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Production of Succinic Acid Using a Process with CO2 Fixation

Succinic acid is a multipurpose platform chemical for improving flavors and producing pharmaceutical products, dyes, and bio-polyesters. By more efficiently incorporating carbon dioxide (CO2), an ecologically and economically attractive process for succinic acid production has been developed by a team headed by Elke Nevoigt, Professor of Molecular Biotechnology at Jacobs University Bremen. For another three years, the German Research Foundation (DFG) is financially supporting the project.

Production of Succinic Acid Using a Process with CO2 Fixation

By integrating CO2 more effectively, Professor Elke Nevoigt and her team developed a process that makes production of succinic acid more economical. Image credits: Jacobs University

In the chemical industry, several products are based on fossil raw materials including gas, oil, or coal. Currently, scientists are discovering substitutes built from plant waste streams and renewable carbon sources. This is also applicable to succinic acid production, which has been achieved from petroleum, as well as by fermentation from sugar and starch.

Nevoigt employs glycerol as a substitute for a carbon source. For more than a decade, she has been studying this byproduct of biodiesel production.

It’s exciting because glycerol has a high electron density. Compared with sugars, you therefore get a higher yield of succinic acid per carbon used.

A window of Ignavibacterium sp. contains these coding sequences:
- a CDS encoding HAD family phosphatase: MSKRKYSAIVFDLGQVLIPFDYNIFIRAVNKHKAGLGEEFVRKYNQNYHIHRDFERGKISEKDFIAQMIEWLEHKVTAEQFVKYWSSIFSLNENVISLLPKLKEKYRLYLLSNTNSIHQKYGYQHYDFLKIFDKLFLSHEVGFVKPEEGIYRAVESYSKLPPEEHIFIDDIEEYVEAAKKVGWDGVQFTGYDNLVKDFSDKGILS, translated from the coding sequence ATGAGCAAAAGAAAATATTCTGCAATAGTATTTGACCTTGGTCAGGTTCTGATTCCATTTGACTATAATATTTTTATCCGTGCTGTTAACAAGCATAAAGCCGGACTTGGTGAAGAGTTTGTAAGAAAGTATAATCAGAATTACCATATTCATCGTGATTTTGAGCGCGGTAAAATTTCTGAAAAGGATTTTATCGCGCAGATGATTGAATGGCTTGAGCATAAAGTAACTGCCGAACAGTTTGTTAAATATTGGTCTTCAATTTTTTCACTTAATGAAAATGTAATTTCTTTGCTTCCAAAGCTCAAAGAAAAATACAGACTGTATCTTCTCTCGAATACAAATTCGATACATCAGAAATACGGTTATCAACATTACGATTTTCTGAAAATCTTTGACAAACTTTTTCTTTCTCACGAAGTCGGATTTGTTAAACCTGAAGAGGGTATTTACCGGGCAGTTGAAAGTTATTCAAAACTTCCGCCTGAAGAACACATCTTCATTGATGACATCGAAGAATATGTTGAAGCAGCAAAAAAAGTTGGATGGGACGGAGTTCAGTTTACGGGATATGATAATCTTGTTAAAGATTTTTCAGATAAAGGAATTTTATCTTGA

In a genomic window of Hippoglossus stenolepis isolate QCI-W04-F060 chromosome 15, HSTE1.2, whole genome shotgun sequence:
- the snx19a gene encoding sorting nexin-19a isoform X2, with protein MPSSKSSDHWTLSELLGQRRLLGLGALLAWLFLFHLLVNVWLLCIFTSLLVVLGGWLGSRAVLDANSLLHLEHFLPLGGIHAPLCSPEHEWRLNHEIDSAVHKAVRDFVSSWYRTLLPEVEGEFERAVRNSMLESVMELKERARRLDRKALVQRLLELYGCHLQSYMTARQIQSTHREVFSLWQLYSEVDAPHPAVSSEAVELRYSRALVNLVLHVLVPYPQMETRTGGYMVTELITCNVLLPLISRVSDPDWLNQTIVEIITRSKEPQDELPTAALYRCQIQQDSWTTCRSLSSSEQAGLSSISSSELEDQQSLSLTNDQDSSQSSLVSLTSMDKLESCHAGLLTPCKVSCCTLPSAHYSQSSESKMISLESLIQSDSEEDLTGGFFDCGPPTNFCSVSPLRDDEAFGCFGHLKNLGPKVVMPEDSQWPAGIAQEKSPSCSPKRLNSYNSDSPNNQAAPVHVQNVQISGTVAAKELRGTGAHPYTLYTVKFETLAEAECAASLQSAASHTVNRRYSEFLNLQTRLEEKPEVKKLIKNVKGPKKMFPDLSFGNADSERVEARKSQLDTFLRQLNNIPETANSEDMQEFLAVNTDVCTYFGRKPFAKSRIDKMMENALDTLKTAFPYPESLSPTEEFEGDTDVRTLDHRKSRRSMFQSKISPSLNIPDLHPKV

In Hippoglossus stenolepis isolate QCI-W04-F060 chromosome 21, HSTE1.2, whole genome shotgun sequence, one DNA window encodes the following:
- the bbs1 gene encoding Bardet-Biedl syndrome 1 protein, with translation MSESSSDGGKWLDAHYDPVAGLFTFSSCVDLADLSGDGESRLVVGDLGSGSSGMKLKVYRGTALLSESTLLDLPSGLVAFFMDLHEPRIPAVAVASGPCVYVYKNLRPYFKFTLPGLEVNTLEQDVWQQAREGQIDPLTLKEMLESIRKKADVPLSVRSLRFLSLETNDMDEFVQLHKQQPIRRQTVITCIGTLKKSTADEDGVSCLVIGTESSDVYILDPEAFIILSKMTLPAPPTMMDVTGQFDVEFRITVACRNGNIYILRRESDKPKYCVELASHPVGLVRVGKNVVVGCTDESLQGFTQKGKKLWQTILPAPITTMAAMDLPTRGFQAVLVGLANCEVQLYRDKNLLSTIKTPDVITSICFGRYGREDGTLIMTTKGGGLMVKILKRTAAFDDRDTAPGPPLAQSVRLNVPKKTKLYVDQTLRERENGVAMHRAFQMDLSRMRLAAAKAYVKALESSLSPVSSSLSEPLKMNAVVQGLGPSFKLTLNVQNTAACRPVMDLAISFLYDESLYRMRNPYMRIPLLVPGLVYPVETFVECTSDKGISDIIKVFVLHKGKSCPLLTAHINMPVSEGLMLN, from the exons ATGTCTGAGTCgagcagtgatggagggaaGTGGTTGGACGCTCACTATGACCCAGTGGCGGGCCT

Elke Nevoigt, Scientist, Jacobs University

The greenhouse gas carbon dioxide is used in the microbial production process of succinic acid by a study team in association with TU Delft in the Netherlands.

Glycerol consists of three carbon atoms, CO2 of one. In total, we end up with the four carbon atoms in the succinic acid we want to produce.

Elke Nevoigt, Scientist, Jacobs University

The environmental impact and energy efficiency are the benefits of this process. Using glycerol as the raw material means not only more succinic acid created in comparison to sugars, but also more CO2  fixed simultaneously.

Nevoigt employs the benefits that baker’s yeast offers to the production process of succinic acid in an extended research approach. For instance, yeast is more resistant to low pH values compared to bacteria, making the production process more stable and, most importantly, more economical. The study group is currently performing research to optimize the process even more. The yeast cells must create extra succinic acid from glycerol.

Improving the cell’s energy balance would allow more carbon to be incorporated into the target product, succinic acid,” Nevoigt concluded.


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